Hooligans on the Hill
Freedom isn’t free, and the price you pay for freedom nowadays is more inconvenience, Personal searches and invasions of your privacy.
I like to hold out hope that there’s at least one decent lawmaker or public servant on Capitol Hill who still abides by the spirit of the Charters of Freedom.
(Photo illustration by Stacey Warde)
Hooligans on the Hill
Cops everywhere and not a crook in sight
By Stacey Warde
In Washington, D.C. last month I expected to see hooligans on every corner. What I saw, instead, were cops stationed at intersections, on sidewalks, on the Capitol Building steps and on the White House rooftop. In fact, cops stood on every corner.
Aside from observing how fetching and easy these targets would be for a sniper, I reasoned that all the hooligans must be inside somewhere, protected by the heavily armed and uniformed police presence.
Capitol Police and security guards were everywhere, and not a criminal in sight.
Not that it made me feel any safer. While crossing an access street to the Capitol Building from Pennsylvania Avenue, for example, Amber and I were forced to dodge a jeep that swerved into the crosswalk we occupied as it attempted to pass slow-moving traffic on the right.
A squad car with patrolman sat parked at the opposite end of the crosswalk, under some trees, right where the jeep had to turn back into the slow lane to avoid crashing into the parked squad car. We waited for the patrolman to turn on his lights and make quick pursuit. Yet, he stayed put, not moving an inch.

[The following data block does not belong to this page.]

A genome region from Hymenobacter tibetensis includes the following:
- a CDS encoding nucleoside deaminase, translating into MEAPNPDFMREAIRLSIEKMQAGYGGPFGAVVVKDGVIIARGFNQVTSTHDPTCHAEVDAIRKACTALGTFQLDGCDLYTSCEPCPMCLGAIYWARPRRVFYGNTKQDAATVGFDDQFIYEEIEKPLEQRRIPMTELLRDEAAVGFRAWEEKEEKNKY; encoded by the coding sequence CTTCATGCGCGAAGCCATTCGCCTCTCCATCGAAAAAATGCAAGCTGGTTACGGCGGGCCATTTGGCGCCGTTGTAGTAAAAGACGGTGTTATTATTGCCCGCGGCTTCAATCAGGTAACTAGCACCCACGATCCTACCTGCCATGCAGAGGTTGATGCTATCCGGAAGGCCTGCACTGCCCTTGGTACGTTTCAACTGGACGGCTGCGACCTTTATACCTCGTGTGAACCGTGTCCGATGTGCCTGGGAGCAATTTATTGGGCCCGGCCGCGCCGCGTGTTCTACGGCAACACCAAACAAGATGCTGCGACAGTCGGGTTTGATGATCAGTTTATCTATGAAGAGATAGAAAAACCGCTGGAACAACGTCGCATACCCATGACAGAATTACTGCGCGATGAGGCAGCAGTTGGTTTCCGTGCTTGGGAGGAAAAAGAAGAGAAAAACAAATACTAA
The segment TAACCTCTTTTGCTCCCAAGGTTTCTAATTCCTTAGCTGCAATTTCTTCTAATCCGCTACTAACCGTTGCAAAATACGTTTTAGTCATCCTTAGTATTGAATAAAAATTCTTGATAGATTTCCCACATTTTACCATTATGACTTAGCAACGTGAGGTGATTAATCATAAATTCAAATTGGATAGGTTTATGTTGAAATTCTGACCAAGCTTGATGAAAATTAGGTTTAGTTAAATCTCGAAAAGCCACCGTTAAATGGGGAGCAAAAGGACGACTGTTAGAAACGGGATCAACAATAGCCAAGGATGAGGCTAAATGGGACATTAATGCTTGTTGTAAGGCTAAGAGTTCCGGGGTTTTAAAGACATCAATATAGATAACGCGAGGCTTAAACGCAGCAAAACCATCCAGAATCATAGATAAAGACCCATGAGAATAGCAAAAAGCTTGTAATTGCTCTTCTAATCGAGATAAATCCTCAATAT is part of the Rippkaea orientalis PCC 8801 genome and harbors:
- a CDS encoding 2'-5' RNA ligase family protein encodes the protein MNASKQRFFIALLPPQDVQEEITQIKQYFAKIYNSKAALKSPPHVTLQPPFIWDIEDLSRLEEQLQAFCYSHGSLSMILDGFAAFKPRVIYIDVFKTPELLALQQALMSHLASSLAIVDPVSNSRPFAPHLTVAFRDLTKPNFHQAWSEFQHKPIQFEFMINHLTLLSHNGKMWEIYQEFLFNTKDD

Cop must have better things to do, I reasoned, like ensuring our lawmakers can safely pursue pageboys, like protecting treasonous politicians who vote to eliminate habeas corpus from the law books, or maybe he was just too busy reading a comic book.
In any event, I learned quickly that, as far as law enforcement goes, you’re pretty much on your own in D.C.
Getting around the Hill was easy, though, and taverns like the “Hawk and Dove,” and “Capitol Hill Lounge” were welcoming and eager to serve drinks. The best thing about them was we could walk through the doors without being molested and frisked by screeners with wands from the Department of Homeland Security.
Every entrance to federal buildings, however, required visitors to unload their pockets, remove belts and buckles, shoes, wallets, purses, anything that might trigger the alarm at each screening station before entering the building. The security personnel, weary of hearing themselves speak, bark their orders: “Step this way! Remove your shoes! Take off your hat!”
Going to see our government officials, I observed, is much less dignified than walking into the local tavern for a shot of whiskey and a beer, where the only thing they want to see is your money.
Freedom isn’t free, and the price you pay for freedom nowadays is more inconvenience, personal searches and invasions of your privacy.
Nonetheless, I felt it worthwhile to brave the undignified search of my person to visit several federal buildings like the Library of Congress and the National Archives, where you can find vestiges of the things that once made the United States a dignified nation.